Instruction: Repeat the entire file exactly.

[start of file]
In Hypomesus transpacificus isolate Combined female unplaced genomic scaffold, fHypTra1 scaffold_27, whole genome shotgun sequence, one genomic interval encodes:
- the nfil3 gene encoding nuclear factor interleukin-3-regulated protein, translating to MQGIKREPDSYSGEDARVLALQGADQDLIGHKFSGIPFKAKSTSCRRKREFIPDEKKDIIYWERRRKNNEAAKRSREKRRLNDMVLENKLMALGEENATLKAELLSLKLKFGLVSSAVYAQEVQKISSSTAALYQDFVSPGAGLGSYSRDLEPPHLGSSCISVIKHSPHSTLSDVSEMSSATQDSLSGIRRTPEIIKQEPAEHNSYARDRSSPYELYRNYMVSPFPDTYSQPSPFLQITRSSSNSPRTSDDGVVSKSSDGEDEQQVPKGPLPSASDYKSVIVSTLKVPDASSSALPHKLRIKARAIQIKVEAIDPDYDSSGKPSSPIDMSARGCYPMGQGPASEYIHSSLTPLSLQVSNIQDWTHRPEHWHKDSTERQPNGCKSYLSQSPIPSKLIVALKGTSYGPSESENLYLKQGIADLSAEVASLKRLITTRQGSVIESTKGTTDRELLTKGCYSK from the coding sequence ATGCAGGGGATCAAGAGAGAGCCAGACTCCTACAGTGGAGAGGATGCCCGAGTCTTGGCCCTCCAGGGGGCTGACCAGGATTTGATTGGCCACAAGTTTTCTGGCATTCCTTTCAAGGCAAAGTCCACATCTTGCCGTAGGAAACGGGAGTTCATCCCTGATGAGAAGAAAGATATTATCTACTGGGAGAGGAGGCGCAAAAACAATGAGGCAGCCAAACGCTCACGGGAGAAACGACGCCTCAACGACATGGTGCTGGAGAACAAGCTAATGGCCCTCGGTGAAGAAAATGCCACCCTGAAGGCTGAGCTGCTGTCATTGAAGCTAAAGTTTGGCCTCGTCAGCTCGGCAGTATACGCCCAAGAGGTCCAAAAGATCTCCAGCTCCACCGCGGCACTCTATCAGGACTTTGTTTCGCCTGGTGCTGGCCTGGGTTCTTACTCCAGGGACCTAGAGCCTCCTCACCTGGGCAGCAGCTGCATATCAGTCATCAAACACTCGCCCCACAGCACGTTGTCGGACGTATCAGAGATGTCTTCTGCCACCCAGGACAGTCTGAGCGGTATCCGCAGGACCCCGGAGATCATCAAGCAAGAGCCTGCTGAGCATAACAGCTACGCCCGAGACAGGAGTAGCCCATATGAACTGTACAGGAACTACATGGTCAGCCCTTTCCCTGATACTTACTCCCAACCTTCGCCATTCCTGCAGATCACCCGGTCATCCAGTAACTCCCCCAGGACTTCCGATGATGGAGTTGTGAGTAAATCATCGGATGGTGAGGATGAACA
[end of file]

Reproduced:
In Hypomesus transpacificus isolate Combined female unplaced genomic scaffold, fHypTra1 scaffold_27, whole genome shotgun sequence, one genomic interval encodes:
- the nfil3 gene encoding nuclear factor interleukin-3-regulated protein, translating to MQGIKREPDSYSGEDARVLALQGADQDLIGHKFSGIPFKAKSTSCRRKREFIPDEKKDIIYWERRRKNNEAAKRSREKRRLNDMVLENKLMALGEENATLKAELLSLKLKFGLVSSAVYAQEVQKISSSTAALYQDFVSPGAGLGSYSRDLEPPHLGSSCISVIKHSPHSTLSDVSEMSSATQDSLSGIRRTPEIIKQEPAEHNSYARDRSSPYELYRNYMVSPFPDTYSQPSPFLQITRSSSNSPRTSDDGVVSKSSDGEDEQQVPKGPLPSASDYKSVIVSTLKVPDASSSALPHKLRIKARAIQIKVEAIDPDYDSSGKPSSPIDMSARGCYPMGQGPASEYIHSSLTPLSLQVSNIQDWTHRPEHWHKDSTERQPNGCKSYLSQSPIPSKLIVALKGTSYGPSESENLYLKQGIADLSAEVASLKRLITTRQGSVIESTKGTTDRELLTKGCYSK from the coding sequence ATGCAGGGGATCAAGAGAGAGCCAGACTCCTACAGTGGAGAGGATGCCCGAGTCTTGGCCCTCCAGGGGGCTGACCAGGATTTGATTGGCCACAAGTTTTCTGGCATTCCTTTCAAGGCAAAGTCCACATCTTGCCGTAGGAAACGGGAGTTCATCCCTGATGAGAAGAAAGATATTATCTACTGGGAGAGGAGGCGCAAAAACAATGAGGCAGCCAAACGCTCACGGGAGAAACGACGCCTCAACGACATGGTGCTGGAGAACAAGCTAATGGCCCTCGGTGAAGAAAATGCCACCCTGAAGGCTGAGCTGCTGTCATTGAAGCTAAAGTTTGGCCTCGTCAGCTCGGCAGTATACGCCCAAGAGGTCCAAAAGATCTCCAGCTCCACCGCGGCACTCTATCAGGACTTTGTTTCGCCTGGTGCTGGCCTGGGTTCTTACTCCAGGGACCTAGAGCCTCCTCACCTGGGCAGCAGCTGCATATCAGTCATCAAACACTCGCCCCACAGCACGTTGTCGGACGTATCAGAGATGTCTTCTGCCACCCAGGACAGTCTGAGCGGTATCCGCAGGACCCCGGAGATCATCAAGCAAGAGCCTGCTGAGCATAACAGCTACGCCCGAGACAGGAGTAGCCCATATGAACTGTACAGGAACTACATGGTCAGCCCTTTCCCTGATACTTACTCCCAACCTTCGCCATTCCTGCAGATCACCCGGTCATCCAGTAACTCCCCCAGGACTTCCGATGATGGAGTTGTGAGTAAATCATCGGATGGTGAGGATGAACA